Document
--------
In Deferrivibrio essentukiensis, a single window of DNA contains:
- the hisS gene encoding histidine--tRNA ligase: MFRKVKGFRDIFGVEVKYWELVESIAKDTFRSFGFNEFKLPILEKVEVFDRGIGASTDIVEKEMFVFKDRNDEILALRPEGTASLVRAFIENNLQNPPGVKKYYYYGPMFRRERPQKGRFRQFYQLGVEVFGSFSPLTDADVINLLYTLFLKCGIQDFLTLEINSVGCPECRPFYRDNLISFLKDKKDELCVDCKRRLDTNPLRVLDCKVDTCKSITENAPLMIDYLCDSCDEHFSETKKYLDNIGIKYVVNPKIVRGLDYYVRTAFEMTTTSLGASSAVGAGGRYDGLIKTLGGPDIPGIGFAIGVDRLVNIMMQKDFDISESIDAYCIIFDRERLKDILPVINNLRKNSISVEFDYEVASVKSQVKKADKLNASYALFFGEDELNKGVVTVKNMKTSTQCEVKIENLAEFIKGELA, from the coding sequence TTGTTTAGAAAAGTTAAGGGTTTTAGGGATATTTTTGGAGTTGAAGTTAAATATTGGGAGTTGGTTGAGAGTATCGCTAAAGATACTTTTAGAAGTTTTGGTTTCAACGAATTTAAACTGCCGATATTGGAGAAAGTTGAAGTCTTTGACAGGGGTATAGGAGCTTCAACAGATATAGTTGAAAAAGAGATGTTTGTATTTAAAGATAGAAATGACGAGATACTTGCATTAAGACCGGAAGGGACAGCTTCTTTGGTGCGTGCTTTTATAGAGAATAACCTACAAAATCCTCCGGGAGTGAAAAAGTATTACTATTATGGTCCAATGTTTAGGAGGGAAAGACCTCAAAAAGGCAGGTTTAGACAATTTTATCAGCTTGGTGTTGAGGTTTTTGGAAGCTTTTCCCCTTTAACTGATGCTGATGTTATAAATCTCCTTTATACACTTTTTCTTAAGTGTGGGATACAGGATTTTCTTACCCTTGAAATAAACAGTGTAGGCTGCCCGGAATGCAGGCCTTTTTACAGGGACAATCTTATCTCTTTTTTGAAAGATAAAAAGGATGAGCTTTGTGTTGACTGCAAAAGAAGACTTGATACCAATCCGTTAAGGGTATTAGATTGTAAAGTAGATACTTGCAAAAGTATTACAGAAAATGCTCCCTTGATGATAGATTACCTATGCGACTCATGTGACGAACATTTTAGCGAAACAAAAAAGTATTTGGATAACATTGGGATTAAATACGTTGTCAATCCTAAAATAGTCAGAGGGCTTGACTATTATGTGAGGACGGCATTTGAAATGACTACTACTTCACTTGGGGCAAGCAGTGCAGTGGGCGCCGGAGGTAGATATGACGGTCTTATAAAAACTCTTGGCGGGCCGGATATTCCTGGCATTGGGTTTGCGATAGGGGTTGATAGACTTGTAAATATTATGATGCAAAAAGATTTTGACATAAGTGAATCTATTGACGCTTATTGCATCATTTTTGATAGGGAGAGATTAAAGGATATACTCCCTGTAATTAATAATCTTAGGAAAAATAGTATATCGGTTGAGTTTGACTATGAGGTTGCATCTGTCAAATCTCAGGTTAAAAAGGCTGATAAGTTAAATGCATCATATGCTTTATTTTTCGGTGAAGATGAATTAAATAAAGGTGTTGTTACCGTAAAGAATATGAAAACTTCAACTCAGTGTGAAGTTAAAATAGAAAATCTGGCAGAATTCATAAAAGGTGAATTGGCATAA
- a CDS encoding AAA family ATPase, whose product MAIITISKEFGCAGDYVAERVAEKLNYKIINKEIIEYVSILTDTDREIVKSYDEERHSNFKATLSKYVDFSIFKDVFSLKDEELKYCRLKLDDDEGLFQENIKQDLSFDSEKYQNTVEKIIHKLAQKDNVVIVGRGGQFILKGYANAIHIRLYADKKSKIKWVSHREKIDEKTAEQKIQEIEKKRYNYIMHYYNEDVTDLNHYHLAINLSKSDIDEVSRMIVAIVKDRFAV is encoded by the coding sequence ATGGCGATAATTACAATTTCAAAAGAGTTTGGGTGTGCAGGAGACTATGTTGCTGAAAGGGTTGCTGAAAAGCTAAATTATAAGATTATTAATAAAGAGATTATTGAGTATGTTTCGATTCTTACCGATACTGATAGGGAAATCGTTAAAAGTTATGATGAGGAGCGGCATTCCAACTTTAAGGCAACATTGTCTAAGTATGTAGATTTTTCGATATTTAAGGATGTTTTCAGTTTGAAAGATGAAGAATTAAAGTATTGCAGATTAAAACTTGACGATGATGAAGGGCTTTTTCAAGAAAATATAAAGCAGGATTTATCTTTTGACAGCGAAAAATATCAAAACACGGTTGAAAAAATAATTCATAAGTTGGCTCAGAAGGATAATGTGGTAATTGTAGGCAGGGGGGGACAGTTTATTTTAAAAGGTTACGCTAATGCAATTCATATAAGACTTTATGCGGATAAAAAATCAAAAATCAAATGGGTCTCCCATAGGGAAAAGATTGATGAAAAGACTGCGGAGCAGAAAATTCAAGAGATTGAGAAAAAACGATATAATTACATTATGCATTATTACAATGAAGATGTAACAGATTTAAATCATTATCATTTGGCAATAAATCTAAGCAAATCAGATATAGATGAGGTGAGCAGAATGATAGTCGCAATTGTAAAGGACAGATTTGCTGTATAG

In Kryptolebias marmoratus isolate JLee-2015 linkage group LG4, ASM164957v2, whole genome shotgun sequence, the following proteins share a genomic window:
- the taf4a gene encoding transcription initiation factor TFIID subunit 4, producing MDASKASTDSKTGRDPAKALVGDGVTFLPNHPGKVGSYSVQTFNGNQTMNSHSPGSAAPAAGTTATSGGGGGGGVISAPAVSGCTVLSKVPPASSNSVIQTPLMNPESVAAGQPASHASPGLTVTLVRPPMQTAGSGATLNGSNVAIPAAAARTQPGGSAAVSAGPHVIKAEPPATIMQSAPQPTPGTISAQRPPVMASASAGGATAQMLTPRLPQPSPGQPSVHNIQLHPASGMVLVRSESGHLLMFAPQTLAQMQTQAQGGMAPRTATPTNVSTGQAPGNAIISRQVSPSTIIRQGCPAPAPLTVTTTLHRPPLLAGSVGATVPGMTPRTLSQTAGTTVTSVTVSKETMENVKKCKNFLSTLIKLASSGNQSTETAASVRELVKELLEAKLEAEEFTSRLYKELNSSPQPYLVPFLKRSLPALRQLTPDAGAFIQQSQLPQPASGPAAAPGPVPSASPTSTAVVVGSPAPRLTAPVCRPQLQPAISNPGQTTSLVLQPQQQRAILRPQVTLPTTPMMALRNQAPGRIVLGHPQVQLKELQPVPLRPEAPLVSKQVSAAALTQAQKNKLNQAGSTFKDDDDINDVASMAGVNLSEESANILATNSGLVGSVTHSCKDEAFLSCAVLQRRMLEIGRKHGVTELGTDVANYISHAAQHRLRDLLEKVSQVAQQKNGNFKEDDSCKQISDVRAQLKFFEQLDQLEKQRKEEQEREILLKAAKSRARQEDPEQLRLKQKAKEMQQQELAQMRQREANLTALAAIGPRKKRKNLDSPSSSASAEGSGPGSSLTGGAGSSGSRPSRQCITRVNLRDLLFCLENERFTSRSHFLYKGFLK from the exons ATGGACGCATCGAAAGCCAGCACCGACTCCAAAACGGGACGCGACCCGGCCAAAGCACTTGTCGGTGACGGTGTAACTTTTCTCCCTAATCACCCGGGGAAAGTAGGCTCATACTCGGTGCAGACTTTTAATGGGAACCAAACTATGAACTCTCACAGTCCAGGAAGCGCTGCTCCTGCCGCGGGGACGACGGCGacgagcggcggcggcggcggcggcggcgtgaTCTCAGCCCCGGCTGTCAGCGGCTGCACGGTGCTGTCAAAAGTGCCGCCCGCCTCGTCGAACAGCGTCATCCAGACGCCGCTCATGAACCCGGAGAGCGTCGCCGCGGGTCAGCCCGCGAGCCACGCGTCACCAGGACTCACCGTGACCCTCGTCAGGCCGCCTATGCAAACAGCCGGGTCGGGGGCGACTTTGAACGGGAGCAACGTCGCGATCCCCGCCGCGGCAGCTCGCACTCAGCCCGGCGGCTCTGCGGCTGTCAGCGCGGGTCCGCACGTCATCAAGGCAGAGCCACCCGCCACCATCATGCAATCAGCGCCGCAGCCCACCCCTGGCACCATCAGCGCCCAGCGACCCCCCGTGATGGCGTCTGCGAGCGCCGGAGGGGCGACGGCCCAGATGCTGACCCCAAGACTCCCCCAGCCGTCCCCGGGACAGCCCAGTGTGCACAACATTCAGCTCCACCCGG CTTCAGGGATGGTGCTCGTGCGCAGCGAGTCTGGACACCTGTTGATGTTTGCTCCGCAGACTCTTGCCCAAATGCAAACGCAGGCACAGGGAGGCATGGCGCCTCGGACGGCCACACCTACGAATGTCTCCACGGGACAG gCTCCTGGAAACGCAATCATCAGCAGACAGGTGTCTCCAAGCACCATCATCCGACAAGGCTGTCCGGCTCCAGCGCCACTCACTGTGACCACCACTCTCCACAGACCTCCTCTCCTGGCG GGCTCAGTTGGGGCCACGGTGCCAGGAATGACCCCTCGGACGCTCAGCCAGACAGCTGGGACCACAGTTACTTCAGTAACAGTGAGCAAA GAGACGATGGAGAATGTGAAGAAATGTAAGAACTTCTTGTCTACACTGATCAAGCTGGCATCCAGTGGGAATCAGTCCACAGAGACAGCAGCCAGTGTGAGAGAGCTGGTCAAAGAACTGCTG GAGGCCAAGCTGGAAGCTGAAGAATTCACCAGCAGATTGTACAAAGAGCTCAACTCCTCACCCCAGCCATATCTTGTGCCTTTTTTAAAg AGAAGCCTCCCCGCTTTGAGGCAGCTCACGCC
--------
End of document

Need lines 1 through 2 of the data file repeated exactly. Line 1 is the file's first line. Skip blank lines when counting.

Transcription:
In Deferrivibrio essentukiensis, a single window of DNA contains:
- the hisS gene encoding histidine--tRNA ligase: MFRKVKGFRDIFGVEVKYWELVESIAKDTFRSFGFNEFKLPILEKVEVFDRGIGASTDIVEKEMFVFKDRNDEILALRPEGTASLVRAFIENNLQNPPGVKKYYYYGPMFRRERPQKGRFRQFYQLGVEVFGSFSPLTDADVINLLYTLFLKCGIQDFLTLEINSVGCPECRPFYRDNLISFLKDKKDELCVDCKRRLDTNPLRVLDCKVDTCKSITENAPLMIDYLCDSCDEHFSETKKYLDNIGIKYVVNPKIVRGLDYYVRTAFEMTTTSLGASSAVGAGGRYDGLIKTLGGPDIPGIGFAIGVDRLVNIMMQKDFDISESIDAYCIIFDRERLKDILPVINNLRKNSISVEFDYEVASVKSQVKKADKLNASYALFFGEDELNKGVVTVKNMKTSTQCEVKIENLAEFIKGELA, from the coding sequence TTGTTTAGAAAAGTTAAGGGTTTTAGGGATATTTTTGGAGTTGAAGTTAAATATTGGGAGTTGGTTGAGAGTATCGCTAAAGATACTTTTAGAAGTTTTGGTTTCAACGAATTTAAACTGCCGATATTGGAGAAAGTTGAAGTCTTTGACAGGGGTATAGGAGCTTCAACAGATATAGTTGAAAAAGAGATGTTTGTATTTAAAGATAGAAATGACGAGATACTTGCATTAAGACCGGAAGGGACAGCTTCTTTGGTGCGTGCTTTTATAGAGAATAACCTACAAAATCCTCCGGGAGTGAAAAAGTATTACTATTATGGTCCAATGTTTAGGAGGGAAAGACCTCAAAAAGGCAGGTTTAGACAATTTTATCAGCTTGGTGTTGAGGTTTTTGGAAGCTTTTCCCCTTTAACTGATGCTGATGTTATAAATCTCCTTTATACACTTTTTCTTAAGTGTGGGATACAGGATTTTCTTACCCTTGAAATAAACAGTGTAGGCTGCCCGGAATGCAGGCCTTTTTACAGGGACAATCTTATCTCTTTTTTGAAAGATAAAAAGGATGAGCTTTGTGTTGACTGCAAAAGAAGACTTGATACCAATCCGTTAAGGGTATTAGATTGTAAAGTAGATACTTGCAAAAGTATTACAGAAAATGCTCCCTTGATGATAGATTACCTATGCGACTCATGTGACGAACATTTTAGCGAAACAAAAAAGTATTTGGATAACATTGGGATTAAATACGTTGTCAATCCTAAAATAGTCAGAGGGCTTGACTATTATGTGAGGACGGCATTTGAAATGACTACTACTTCACTTGGGGCAAGCAGTGCAGTGGGCGCCGGAGGTAGATATGACGGTCTTATAAAAACTCTTGGCGGGCCGGATATTCCTGGCATTGGGTTTGCGATAGGGGTTGATAGACTTGTAAATATTATGATGCAAAAAGATTTTGACATAAGTGAATCTATTGACGCTTATTGCATCATTTTTGATAGGGAGAGATTAAAGGATATACTCCCTGTAATTAATAATCTTAGGAAAAATAGTATATCGGTTGAGTTTGACTATGAGGTTGCATCTGTCAAATCTCAGGTTAAAAAGGCTGATAAGTTAAATGCATCATATGCTTTATTTTTCGGTGAAGATGAATTAAATAAAGGTGTTGTTACCGTAAAGAATATGAAAACTTCAACTCAGTGTGAAGTTAAAATAGAAAATCTGGCAGAATTCATAAAAGGTGAATTGGCATAA